Whistleblower slams establishment press
Paul Joseph Watson
August 13, 2013
In a newly released interview with author and journalist Peter Maass, whistleblower Edward Snowden slams the establishment media as having dispensed with its function of acting as the Fourth Estate after 9/11.
The interview, which was conducted as an encrypted online question-and-answer session, was mediated by Laura Poitras, the documentary film maker who first interviewed Snowden along with Glenn Greenwald.
Maass asked Snowden why he approached Greenwald and Poitras with his revelations about the NSA’s spying programs instead of attempting to bring them to the attention of mainstream news outlets like the New York Times or the Washington Post.
“After 9/11, many of the most important news outlets in America abdicated their role as a check to power — the journalistic responsibility to challenge the excesses of government — for fear of being seen as unpatriotic and punished in the market during a period of heightened nationalism,” said Snowden. “From a business perspective, this was the obvious strategy, but what benefited the institutions ended up costing the public dearly. The major outlets are still only beginning to recover from this cold period.”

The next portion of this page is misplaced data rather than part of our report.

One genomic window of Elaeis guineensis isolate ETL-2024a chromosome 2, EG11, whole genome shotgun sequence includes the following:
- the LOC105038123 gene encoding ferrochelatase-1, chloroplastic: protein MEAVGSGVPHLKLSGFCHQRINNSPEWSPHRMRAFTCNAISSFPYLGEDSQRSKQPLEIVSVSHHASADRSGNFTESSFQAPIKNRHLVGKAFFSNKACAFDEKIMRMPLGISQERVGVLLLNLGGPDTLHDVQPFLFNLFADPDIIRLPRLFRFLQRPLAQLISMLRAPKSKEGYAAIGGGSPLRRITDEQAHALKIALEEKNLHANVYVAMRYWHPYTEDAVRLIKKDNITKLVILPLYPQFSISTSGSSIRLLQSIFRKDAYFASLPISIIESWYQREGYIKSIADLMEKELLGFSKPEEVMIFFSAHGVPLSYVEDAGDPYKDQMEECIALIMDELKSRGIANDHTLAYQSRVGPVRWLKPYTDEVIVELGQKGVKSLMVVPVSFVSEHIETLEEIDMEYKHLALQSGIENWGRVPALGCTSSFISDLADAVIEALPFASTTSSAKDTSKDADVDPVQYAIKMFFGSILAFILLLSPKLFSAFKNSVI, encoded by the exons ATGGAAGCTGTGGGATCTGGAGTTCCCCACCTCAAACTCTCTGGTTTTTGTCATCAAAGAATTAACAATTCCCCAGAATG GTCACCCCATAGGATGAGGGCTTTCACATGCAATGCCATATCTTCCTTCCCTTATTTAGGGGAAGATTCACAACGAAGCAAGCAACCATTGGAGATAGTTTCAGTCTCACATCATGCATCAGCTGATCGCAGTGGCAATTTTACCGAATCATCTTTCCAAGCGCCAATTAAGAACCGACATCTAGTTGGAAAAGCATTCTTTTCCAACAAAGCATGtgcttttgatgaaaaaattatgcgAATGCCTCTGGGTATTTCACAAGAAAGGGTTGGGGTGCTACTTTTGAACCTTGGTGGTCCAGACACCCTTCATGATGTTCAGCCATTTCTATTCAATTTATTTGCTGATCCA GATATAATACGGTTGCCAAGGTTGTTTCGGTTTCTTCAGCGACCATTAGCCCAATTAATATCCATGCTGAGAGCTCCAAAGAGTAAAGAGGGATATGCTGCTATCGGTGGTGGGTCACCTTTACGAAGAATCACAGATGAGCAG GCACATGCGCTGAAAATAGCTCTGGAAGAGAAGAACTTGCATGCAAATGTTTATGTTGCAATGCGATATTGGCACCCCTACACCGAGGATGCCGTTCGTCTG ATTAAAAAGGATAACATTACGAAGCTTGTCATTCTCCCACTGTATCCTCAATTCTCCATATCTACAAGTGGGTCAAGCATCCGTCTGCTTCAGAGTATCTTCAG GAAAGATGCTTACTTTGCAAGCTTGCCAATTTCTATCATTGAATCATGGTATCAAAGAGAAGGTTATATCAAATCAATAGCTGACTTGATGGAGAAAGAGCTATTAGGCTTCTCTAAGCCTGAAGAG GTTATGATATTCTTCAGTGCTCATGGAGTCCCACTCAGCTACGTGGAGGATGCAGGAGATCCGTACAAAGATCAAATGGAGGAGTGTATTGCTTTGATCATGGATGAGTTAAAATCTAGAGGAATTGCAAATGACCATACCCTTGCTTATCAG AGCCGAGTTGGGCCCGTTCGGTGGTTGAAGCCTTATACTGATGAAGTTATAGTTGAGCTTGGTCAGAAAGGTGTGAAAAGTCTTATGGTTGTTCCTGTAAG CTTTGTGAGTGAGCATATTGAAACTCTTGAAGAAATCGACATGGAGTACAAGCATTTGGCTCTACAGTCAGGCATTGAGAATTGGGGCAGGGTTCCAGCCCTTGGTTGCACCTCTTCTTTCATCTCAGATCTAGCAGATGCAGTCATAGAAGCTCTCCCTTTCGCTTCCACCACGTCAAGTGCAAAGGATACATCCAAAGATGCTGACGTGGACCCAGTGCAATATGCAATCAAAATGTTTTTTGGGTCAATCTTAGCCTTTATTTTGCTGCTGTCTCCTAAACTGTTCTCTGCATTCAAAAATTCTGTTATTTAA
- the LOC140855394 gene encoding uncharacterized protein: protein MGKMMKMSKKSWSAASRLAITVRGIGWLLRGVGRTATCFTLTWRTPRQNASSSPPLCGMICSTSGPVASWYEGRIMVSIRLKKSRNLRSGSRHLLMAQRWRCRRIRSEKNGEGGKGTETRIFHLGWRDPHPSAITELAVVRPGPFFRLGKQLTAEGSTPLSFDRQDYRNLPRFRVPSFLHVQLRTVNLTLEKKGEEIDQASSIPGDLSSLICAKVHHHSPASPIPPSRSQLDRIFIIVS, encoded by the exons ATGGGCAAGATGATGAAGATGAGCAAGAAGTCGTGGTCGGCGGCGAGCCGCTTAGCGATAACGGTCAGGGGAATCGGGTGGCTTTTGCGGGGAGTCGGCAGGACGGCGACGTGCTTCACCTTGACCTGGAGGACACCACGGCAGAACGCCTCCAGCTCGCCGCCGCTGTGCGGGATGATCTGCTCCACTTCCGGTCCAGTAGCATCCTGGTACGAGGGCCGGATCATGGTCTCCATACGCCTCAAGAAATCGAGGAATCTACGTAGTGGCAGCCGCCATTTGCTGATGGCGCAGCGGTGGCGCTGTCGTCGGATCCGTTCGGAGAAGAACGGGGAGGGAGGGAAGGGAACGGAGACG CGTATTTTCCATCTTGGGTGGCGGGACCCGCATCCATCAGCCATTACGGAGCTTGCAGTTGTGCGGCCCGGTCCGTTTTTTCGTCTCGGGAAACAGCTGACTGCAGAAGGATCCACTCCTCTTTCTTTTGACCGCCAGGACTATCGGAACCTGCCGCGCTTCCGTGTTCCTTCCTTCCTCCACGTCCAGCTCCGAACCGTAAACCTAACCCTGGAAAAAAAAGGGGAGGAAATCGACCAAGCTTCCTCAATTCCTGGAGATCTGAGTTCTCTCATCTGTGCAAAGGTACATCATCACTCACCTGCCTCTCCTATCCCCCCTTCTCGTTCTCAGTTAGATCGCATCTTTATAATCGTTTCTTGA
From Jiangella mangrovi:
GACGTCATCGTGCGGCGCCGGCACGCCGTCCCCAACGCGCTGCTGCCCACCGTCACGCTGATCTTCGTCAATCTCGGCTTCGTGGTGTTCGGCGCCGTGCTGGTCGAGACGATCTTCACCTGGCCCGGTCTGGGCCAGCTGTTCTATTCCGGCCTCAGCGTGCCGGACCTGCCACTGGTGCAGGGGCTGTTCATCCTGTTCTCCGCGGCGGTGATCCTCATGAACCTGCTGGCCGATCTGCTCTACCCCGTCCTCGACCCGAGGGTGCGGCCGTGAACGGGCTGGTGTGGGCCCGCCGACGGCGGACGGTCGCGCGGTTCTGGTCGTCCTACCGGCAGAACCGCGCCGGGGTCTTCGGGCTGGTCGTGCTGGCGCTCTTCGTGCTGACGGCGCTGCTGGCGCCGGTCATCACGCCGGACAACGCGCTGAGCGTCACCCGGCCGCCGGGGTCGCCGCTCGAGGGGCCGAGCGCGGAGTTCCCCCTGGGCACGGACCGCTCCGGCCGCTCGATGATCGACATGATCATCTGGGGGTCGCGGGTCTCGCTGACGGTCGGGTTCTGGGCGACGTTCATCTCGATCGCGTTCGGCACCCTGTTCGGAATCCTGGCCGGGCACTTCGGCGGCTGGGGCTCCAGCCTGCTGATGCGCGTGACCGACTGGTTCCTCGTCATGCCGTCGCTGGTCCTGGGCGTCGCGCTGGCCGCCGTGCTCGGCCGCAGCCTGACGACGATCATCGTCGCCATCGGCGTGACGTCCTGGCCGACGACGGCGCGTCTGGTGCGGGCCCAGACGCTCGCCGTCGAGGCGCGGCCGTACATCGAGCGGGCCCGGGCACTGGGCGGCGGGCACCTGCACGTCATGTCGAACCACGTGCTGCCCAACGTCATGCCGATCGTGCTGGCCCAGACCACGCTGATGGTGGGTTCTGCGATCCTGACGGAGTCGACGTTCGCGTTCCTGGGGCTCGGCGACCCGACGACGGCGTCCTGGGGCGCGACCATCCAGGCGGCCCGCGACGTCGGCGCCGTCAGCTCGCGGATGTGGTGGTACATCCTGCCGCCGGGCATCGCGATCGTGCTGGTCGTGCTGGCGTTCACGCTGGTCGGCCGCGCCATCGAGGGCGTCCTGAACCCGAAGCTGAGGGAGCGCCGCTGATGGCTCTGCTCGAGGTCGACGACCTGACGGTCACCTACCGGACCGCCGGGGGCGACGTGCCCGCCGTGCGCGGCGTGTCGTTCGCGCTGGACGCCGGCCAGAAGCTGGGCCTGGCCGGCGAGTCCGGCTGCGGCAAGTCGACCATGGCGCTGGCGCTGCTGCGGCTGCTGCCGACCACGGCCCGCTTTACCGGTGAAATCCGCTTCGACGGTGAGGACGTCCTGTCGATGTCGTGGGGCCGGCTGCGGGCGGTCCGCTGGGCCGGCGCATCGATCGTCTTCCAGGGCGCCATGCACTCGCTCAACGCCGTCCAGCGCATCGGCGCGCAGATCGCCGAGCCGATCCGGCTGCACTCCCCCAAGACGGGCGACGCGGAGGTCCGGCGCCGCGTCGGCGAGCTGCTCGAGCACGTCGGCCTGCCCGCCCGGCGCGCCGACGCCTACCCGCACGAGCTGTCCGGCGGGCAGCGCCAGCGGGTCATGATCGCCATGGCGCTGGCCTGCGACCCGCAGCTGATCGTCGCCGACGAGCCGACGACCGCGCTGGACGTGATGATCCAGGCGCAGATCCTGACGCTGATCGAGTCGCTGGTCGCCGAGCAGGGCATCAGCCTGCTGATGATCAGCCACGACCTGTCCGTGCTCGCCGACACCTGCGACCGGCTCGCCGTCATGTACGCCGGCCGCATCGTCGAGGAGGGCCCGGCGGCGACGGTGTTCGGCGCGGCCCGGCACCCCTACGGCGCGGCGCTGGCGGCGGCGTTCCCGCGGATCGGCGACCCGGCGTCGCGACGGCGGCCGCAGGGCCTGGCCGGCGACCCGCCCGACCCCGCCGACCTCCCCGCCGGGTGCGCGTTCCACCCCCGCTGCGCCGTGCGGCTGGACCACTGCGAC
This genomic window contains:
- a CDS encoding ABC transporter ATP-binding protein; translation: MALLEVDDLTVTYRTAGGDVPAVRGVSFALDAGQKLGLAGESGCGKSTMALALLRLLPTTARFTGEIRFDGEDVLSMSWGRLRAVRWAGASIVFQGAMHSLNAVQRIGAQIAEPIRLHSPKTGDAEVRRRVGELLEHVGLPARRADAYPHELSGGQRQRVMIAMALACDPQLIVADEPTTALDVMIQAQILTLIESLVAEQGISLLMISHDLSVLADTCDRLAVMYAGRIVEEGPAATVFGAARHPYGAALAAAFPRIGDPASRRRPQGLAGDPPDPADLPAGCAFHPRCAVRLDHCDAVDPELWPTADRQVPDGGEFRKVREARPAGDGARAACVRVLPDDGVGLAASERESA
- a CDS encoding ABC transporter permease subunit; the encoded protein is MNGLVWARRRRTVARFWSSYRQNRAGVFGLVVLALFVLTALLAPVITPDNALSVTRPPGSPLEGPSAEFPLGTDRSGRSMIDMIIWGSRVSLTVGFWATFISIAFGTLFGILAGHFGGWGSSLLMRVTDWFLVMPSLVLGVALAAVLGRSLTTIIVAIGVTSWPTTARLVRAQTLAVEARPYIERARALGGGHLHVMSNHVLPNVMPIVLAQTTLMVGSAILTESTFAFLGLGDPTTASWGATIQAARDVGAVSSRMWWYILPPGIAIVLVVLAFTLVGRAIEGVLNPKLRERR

Snowden also shot out a warning to investigative journalists who do not encrypt their communications.
“I was surprised to realize that there were people in news organizations who didn’t recognize any unencrypted message sent over the Internet is being delivered to every intelligence service in the world. In the wake of this year’s disclosures, it should be clear that unencrypted journalist-source communication is unforgivably reckless.”
Snowden talks of his apprehension about being filmed by Poitras, and how the two interviewers thought the whistleblower “was younger than they expected.”
“I think we all knew there was no going back once she turned that camera on, and the ultimate outcome would be decided by the world,” concluded Snowden.